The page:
The United Nations Children’s Fund estimates more than a million children, around the world, are subjected to human trafficking every year.
It’s been called “modern-day slavery,” forcing children into labor, the sex trade or recruitment into militias. As a result of insufficient government infrastructure in developing countries and the so-called “invisible nature” of these terrible crimes, the actual number may be even far greater.
Father Shay Cullen has dedicated his career to saving the lives and futures of these exploited children. In 1974, the Irish priest started the Philippines-based PREDA Foundation, a non-profit organization advocating for human rights and protection for vulnerable children.
“We provide rescue for these children and also recovery and a center whereby they can be empowered and overcome the trauma,” explained Cullen. “The traumatization that they suffer is intense and they need a lot of help to recover.”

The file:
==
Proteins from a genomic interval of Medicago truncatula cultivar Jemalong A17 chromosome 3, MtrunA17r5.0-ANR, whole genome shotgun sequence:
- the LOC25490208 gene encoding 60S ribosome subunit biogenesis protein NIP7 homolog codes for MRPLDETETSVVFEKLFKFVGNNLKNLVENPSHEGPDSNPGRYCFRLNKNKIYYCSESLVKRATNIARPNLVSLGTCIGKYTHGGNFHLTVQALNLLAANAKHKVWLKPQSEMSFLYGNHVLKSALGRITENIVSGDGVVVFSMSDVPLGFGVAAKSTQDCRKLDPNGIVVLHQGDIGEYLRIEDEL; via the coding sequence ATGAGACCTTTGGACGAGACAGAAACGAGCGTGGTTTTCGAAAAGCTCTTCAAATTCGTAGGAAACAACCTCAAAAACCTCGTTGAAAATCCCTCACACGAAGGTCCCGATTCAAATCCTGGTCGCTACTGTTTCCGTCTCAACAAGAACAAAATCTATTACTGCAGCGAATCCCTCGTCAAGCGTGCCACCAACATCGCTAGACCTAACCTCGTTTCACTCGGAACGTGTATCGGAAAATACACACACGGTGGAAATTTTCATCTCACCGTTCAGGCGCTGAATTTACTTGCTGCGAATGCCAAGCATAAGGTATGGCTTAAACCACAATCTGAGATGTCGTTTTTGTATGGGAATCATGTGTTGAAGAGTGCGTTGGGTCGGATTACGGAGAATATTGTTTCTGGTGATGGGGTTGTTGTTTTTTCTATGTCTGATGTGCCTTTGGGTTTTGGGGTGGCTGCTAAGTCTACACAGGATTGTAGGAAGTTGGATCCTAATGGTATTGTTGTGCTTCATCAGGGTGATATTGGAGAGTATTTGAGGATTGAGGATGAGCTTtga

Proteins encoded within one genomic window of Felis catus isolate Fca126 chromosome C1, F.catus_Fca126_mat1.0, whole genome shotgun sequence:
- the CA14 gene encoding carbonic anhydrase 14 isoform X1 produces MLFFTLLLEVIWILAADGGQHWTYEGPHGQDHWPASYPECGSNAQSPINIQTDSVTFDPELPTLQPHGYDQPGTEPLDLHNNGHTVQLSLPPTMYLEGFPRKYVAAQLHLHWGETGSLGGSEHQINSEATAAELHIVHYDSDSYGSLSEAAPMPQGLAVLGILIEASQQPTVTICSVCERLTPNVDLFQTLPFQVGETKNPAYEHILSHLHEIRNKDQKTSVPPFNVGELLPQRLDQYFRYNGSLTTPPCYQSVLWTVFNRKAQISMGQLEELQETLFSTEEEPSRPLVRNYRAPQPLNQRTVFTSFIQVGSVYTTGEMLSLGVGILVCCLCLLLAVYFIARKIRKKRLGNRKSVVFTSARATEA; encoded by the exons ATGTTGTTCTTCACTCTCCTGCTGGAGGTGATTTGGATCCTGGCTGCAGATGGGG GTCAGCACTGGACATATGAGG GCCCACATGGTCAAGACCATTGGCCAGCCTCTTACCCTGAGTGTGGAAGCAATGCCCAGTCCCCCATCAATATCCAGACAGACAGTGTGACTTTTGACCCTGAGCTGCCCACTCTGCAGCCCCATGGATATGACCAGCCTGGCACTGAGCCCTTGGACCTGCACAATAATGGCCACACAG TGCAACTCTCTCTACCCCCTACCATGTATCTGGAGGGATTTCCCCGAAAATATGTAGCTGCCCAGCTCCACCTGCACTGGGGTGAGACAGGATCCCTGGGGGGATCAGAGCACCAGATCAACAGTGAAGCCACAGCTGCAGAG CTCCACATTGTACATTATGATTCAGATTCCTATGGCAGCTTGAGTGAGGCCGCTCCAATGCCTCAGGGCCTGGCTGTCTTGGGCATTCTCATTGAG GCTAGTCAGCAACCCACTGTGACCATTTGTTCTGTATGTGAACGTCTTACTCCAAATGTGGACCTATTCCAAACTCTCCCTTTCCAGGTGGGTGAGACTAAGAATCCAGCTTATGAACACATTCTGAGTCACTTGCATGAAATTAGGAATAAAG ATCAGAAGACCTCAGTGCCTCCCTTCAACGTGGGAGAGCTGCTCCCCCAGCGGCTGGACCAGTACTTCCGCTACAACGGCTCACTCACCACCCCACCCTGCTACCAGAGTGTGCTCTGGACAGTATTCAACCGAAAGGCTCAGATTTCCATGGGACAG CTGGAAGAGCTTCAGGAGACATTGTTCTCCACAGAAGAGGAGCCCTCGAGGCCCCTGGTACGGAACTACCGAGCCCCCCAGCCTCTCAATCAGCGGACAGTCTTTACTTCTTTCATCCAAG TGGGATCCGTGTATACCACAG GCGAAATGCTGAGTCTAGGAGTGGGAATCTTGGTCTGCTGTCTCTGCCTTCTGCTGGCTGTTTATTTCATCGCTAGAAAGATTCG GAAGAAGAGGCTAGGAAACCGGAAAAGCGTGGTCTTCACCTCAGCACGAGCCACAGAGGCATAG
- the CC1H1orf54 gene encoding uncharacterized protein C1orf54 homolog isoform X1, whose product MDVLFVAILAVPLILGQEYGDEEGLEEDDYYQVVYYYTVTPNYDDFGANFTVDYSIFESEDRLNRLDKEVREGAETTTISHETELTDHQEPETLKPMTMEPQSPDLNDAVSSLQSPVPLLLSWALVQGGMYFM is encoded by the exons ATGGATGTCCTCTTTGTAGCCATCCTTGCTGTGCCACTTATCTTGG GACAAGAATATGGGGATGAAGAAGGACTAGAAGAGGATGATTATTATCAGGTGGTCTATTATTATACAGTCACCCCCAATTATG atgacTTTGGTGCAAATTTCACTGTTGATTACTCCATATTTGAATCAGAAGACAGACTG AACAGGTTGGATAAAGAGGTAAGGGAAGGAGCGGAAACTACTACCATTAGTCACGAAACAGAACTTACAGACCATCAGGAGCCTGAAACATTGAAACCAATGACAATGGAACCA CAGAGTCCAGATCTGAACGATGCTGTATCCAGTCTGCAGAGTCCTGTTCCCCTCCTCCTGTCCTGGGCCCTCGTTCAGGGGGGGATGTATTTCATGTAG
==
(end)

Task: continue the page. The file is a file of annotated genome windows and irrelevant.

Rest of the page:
Father Shay Cullen: Helping vulnerable childrenFather Shay Cullen talks about the threat of human trafficking after a disaster.
Like other nations in Southeast Asia, the Philippines has its issues with child trafficking. But after the 2013 typhoon Haiyan, known as Super Typhoon Yolanda, hit the country, displacing millions, women and children were especially vulnerable to exploitation.
“So many people were killed in the typhoon,” Cullen said. “There were homeless children, they lost their parents, relatives and so they’re immediately vulnerable to human traffickers who will come and offer them food and they are starving, hungry children in these disasters.”
From Manila, Father Shay Cullen joined May Lee in our Los Angeles studio to discuss the threat of human trafficking in the aftermath of natural disasters.